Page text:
- Development Bank of the Philippines
DBP Type State-owned Industry Finance and Insurance Founded Manila, Philippines (1935) Headquarters Makati, Philippines Key people Jose A. Nuñez, Jr., Chairman
Francisco F. Del Rosario, Jr., President and CEO
Products Financial Services Net income P3.73 billion PHP (14.21%) (2006)  Employees unknown Website www.dbp.ph
The Development Bank of the Philippines (Filipino: Bangko sa Pagpapaunlad ng Pilipinas, Castillian Spanish: Banco de Agricola y Hacienda de Filipinas or Banco de Desarollo de Filipinas), commonly known by its initials, DBP, is a state-owned development bank in Makati, Philippines.
It is the seventh-largest bank in the Philippines in terms of assets, and is the second-largest government-owned bank, next only to Landbank. It is also one of the largest government-owned and/or controlled corporations (GOCCs) in the Philippines.
DBP services various sectors of Philippine society, from farmers to businessmen. Although the Philippines has an economy largely dependent on agriculture, something that Landbank addresses, DBP aims for national development through financing the various businesses and economic sectors that keep the Philippine economy afloat. Like Landbank, it provides the services of a regular universal bank; however, it is officially classified as a "specialized government bank" with a universal banking license.
Also like Landbank, DBP also has a large rural branch network. However, the aim of DBP's rural branch network is not the same as Landbank's. Instead, DBP diversifies banking choices whenever an area's banking sector is either dominated by one or a few banks, regardless of status.
DBP's history can be traced back during the time of the Commonwealth of the Philippines. In 1935, the National Loan and Investment Board (NLIB) was created to coordinate and manage the various government trust funds such as the Postal Savings Fund and the Teacher's Retirement Fund. In 1939, the NLIB was abolished and its functions were transferred to a new body, the Agricultural and Industrial Bank (AIB).
AIB continued operations until the outbreak of World War II. After the war, in 1947, the AIB was abolished and the Rehabilitation Finance Corporation was formed in its place by Republic Act No. 85, absorbing the powers and functions of the AIB. The RFC provided credit facilities for the development of agriculture, commerce and industry and the reconstruction of properties damaged by the war. In 1958, the RFC was reorganized into the modern-day DBP, reflecting that since reconstruction was largely finished, the RFC can venture into other fields.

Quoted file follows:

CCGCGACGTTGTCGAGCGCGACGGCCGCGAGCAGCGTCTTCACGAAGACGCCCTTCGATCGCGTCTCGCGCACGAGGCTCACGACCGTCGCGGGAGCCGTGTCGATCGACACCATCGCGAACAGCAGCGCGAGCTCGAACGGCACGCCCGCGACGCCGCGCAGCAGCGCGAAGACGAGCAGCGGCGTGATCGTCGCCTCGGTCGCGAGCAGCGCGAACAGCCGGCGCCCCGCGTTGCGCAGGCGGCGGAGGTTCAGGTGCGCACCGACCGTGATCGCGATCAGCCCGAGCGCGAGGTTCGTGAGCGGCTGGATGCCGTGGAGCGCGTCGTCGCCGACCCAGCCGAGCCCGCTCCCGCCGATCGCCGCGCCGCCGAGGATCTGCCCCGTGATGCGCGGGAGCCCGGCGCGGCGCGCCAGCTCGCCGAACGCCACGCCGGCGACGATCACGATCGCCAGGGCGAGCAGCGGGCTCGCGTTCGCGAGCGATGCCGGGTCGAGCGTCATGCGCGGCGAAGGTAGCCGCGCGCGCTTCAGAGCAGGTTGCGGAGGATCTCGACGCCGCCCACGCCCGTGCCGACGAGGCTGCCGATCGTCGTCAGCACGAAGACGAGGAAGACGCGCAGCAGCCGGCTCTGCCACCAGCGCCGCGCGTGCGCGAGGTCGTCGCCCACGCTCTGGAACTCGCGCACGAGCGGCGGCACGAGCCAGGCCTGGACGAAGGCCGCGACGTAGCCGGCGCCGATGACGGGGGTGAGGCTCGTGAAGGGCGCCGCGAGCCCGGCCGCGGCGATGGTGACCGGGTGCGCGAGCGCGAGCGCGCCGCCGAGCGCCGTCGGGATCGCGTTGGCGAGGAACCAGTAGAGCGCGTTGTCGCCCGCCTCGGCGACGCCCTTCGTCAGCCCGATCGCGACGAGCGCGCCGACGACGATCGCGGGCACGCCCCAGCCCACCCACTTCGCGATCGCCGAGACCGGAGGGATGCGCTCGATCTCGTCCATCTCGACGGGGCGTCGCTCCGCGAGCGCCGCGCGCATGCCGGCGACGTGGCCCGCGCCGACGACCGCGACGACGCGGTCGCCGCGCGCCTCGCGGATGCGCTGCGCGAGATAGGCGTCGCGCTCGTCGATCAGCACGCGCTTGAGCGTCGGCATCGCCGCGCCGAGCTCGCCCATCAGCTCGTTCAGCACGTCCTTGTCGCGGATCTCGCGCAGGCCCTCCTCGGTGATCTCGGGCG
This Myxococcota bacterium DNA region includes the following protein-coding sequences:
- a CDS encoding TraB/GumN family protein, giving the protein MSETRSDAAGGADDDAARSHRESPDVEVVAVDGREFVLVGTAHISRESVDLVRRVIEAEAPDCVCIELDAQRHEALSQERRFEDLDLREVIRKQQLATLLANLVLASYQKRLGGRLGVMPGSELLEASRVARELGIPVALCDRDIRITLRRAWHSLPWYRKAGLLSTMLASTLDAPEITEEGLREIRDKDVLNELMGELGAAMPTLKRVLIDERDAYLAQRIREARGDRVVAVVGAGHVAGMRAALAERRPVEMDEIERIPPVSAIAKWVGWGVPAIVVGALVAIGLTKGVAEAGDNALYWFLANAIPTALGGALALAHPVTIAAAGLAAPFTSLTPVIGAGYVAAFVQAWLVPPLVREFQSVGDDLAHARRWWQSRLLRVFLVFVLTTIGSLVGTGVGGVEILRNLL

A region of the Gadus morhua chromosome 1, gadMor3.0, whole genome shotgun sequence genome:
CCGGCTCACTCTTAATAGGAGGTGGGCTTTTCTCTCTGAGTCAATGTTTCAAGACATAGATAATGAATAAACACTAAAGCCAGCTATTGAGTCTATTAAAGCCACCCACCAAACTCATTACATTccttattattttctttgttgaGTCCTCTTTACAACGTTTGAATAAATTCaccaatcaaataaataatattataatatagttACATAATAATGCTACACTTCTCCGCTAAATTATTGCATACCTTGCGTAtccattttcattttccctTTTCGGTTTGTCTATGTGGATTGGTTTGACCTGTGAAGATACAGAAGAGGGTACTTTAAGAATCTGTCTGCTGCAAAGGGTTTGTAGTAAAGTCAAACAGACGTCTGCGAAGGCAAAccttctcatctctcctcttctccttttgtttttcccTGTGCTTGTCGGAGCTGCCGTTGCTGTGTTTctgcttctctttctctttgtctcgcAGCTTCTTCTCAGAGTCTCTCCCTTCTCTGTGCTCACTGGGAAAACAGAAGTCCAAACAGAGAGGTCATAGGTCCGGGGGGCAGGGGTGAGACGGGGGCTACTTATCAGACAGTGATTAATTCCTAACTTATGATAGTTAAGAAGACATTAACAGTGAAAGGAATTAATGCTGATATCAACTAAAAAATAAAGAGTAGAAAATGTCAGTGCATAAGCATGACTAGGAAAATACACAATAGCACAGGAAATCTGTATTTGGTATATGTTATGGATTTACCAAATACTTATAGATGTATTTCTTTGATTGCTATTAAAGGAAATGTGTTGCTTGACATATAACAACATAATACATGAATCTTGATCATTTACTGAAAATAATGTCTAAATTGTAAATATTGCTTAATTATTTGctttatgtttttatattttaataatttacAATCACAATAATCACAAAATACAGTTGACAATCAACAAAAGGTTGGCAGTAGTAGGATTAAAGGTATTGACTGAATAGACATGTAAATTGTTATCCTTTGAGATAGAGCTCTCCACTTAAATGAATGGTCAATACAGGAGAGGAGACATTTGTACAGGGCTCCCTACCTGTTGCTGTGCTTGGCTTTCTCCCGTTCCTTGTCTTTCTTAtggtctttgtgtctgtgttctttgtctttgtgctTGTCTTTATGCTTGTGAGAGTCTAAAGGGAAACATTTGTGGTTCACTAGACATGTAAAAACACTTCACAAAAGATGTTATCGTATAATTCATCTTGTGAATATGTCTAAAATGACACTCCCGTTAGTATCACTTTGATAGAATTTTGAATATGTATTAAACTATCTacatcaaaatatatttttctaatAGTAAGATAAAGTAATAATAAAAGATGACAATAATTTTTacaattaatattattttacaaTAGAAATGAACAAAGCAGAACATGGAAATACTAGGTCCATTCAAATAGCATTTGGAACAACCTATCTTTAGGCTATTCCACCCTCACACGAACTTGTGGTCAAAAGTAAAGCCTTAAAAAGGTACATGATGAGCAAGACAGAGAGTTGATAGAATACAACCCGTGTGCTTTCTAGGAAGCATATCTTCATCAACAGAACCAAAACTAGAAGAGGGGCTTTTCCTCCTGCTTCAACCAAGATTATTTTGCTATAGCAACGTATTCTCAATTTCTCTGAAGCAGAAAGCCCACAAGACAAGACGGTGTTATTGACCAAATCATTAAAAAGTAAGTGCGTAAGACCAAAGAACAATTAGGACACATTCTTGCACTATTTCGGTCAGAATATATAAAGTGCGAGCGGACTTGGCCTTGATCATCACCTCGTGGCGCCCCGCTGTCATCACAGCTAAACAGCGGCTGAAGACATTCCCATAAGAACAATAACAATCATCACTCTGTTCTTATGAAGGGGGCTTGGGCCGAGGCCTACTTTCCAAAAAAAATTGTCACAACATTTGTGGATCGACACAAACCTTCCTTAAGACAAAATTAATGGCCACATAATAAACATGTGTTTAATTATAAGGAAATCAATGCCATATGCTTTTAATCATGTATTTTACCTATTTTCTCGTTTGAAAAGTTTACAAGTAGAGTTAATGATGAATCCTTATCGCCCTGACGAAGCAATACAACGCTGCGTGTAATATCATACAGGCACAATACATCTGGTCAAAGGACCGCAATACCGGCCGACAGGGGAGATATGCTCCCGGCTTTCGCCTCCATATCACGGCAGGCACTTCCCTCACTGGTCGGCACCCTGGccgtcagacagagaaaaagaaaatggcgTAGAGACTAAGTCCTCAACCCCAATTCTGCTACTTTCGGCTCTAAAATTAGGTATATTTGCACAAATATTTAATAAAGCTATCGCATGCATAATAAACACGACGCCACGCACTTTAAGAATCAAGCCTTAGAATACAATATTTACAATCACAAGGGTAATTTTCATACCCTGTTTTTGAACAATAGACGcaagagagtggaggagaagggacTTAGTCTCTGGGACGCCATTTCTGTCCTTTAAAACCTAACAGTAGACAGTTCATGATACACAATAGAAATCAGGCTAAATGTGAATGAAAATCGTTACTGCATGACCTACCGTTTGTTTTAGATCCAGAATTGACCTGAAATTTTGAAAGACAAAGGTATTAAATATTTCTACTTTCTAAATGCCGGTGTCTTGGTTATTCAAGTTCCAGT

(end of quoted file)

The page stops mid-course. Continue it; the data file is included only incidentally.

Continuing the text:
With an initial capital of 500 million pesos, DBP set to work on expanding its facilities and operations to accelerate efforts on national economic development. It established a nationwide branch network and tapped local and foreign resources to complement its capital. It also borrowed money directly from international finance institutions. While this strategy helped accelerate capital formation and employment, especially in the countryside, the strategy eventually proved to be disastrous. By the time of Ferdinand Marcos, DBP's viability was undermined by an increasing number of non-performing accounts following a 1970s recession.
After the ouster of Marcos and the election of Corazon Aquino as president, she issued Executive Order No. 81, which reorganized the bank and gave it a new charter. All non-performing assets and liabilities were subsequently transferred to the government on June 30, 1986 and led to DBP forming a program to strengthen its institutions, such as a thorough revision of the credit process and a training program for the intensive implementation of new lending thrusts. Likewise, DBP reopened its lending windows for housing, agriculture and SMEs.
In 1995, DBP became a universal bank when it was granted its universal banking license, and three years later, had its charter revised. Under the revised charter, DBP's authorized capital would increase from five billion pesos to 35 billion pesos and led to the creation of the posts of President and CEO.
The DBP Head Office in Makati exercises control and supervision of all DBP branch offices throughout the Philippines. The Board of Directors decides on policy matters to be carried out by the President and Chief Executive Officer. The President delegates policy and administrative directives to Executive Vice Presidents and Senior Vice Presidents manning specialized Departments of the bank. The Managers and Assistant Managers supervise the Division Chiefs in implementing daily tasks handled by rank-and-file personnel.
As a state-owned financial institution, the Philippine President carries the power of appointing key officials of the bank, including the Chairman of the Board, the President and Chief Executive Officer, the Directors, and the Chief Legal Counsel. Past DBP presidents were former cabinet secretaries, corporate managers, economists, and international finance executives.
As of September 2010, the key officials of the bank include:
- Jose A. Nuñez, Jr. - Chairman, Board of Directors
- Francisco F. Del Rosario, Jr. - President and Chief Executive Officer
Subsidiaries and affiliates
DBP is divided into the following subsidiaries and affiliates:
- Al-Amanah Islamic Investment Bank of the Philippines
- DBP Data Center
- DBP Insurance Brokerage, Inc.
- Government of the Philippines: 100%
DBP competes in bank marketing against the largest commercial banks such as Metrobank, BPI, Equitable PCI Bank and Philippine National Bank. Outside the Metro Manila area, depending on the situation, it either competes against or complements the other banks in the area.
On the other end of the spectrum, DBP takes on a dual role with Landbank, another government-owned bank. It either competes against or works with Landbank, as the need arises.
Universal banks Commercial banks Other banks
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